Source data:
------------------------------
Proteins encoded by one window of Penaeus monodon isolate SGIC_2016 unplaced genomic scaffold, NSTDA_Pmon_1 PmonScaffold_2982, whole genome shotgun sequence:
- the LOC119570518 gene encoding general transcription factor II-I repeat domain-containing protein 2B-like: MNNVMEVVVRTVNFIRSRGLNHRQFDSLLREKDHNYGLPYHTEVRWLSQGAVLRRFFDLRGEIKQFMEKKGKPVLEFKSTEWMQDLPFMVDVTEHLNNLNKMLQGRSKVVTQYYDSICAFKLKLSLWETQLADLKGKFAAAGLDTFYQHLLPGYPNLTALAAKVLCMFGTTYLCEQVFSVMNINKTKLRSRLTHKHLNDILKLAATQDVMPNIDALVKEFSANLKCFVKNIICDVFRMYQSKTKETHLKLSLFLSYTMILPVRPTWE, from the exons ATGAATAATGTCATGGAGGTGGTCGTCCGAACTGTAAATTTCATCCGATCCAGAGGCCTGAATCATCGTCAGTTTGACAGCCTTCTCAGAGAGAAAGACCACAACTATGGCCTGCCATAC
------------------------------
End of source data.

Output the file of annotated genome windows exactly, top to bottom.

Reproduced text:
Proteins encoded by one window of Penaeus monodon isolate SGIC_2016 unplaced genomic scaffold, NSTDA_Pmon_1 PmonScaffold_2982, whole genome shotgun sequence:
- the LOC119570518 gene encoding general transcription factor II-I repeat domain-containing protein 2B-like: MNNVMEVVVRTVNFIRSRGLNHRQFDSLLREKDHNYGLPYHTEVRWLSQGAVLRRFFDLRGEIKQFMEKKGKPVLEFKSTEWMQDLPFMVDVTEHLNNLNKMLQGRSKVVTQYYDSICAFKLKLSLWETQLADLKGKFAAAGLDTFYQHLLPGYPNLTALAAKVLCMFGTTYLCEQVFSVMNINKTKLRSRLTHKHLNDILKLAATQDVMPNIDALVKEFSANLKCFVKNIICDVFRMYQSKTKETHLKLSLFLSYTMILPVRPTWE, from the exons ATGAATAATGTCATGGAGGTGGTCGTCCGAACTGTAAATTTCATCCGATCCAGAGGCCTGAATCATCGTCAGTTTGACAGCCTTCTCAGAGAGAAAGACCACAACTATGGCCTGCCATAC